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14 July 2021 0 Comments
Posted in Dispute Resolution, Opinion

Consumer protection from misleading advertising – the Brewdog gold can controversy

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Last month it was reported that the Scottish brewer “Brewdog” had got itself into a potential pickle following its “solid gold” beer can promotion.

Having advertised that the prize (a solid gold beer can) had a value of £15,000 Brewdog received complaints by consumers when it turns out that the gold can was in fact a brass can with gold plating worth £500.  As reported by the BBC the consumers’ complaints have been referred to the Advertising Standards Authority (“ASA”).

But, what is the law on advertising?

Advertisers are subject to the ASA code.  The code provides, amongst other things, that adverts must not mislead the consumer.  Within that it should be noted that obvious exaggerations (what lawyers refer to as “mere sales puff”) is permitted.  The average consumer is expected to have a reasonable degree of intelligence after all. No one thinks drinking an energy drink will actually grow you wings!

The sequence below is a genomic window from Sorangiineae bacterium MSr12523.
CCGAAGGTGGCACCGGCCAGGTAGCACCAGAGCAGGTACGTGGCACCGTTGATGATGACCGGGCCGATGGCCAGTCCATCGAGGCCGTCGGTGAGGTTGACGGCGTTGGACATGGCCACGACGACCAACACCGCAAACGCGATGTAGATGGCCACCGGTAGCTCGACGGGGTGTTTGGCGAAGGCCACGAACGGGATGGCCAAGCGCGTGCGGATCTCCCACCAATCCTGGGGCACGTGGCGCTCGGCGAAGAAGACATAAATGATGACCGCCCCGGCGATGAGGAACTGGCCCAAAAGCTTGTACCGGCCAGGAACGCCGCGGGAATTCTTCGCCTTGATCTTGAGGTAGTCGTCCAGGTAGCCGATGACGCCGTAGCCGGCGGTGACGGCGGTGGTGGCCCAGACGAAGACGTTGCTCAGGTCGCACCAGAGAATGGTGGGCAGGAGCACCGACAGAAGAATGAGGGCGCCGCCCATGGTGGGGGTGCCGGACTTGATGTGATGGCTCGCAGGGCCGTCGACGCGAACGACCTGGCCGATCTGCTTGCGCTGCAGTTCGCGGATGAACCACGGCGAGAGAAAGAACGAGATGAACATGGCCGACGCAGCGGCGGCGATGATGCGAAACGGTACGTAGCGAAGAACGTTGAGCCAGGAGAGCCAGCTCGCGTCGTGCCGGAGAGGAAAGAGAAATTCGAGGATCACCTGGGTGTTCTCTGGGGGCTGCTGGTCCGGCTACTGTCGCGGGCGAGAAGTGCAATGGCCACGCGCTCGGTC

The law here can be found in the Consumer Protection from Unfair Trading Regulations 2008 (the CPRs).  What the CPRs seek to do is prohibit unfair marketing to consumers, and this includes misleading, or aggressive, advertising.  In determining whether an advert is misleading, the ASA will have regard to the CPRs.

Marketing communications are misleading if they:

  • Are likely to deceive consumers and;
  • Are likely to cause consumers to take transactional decision that they would not otherwise have taken.

A “transactional decision” is any decision about making a purchase or not.   A marketing communication may deceive consumers by being ambiguous, or by presenting or omitting important information, that a consumer needs to make an informed decision about making a purchase.

In respect of the Brewdog promotion, would a reasonably well-informed, observant and circumspect consumer truly think that the reference in the Brewdog advert to a “solid gold can” meant exactly that?  Could this be wild exaggeration amounting to mere puff, or is it misleading and/or false so as to be illegal?  Given the increasingly fantastic prizes on offer these days (e.g. HEART radio’s ‘make me a millionaire’) it perhaps isn’t unreasonable for a consumer to take the advert at face value and base his/her decision on making a purchase upon it.

According to their adverts, Carlsberg® is probably the best lager in the world. Who actually believes that? Cheers!

If you have any enquiries, please contact Stephen Welfare on:

020 7842 1426     Email usstephen.welfare@roydswithyking.com

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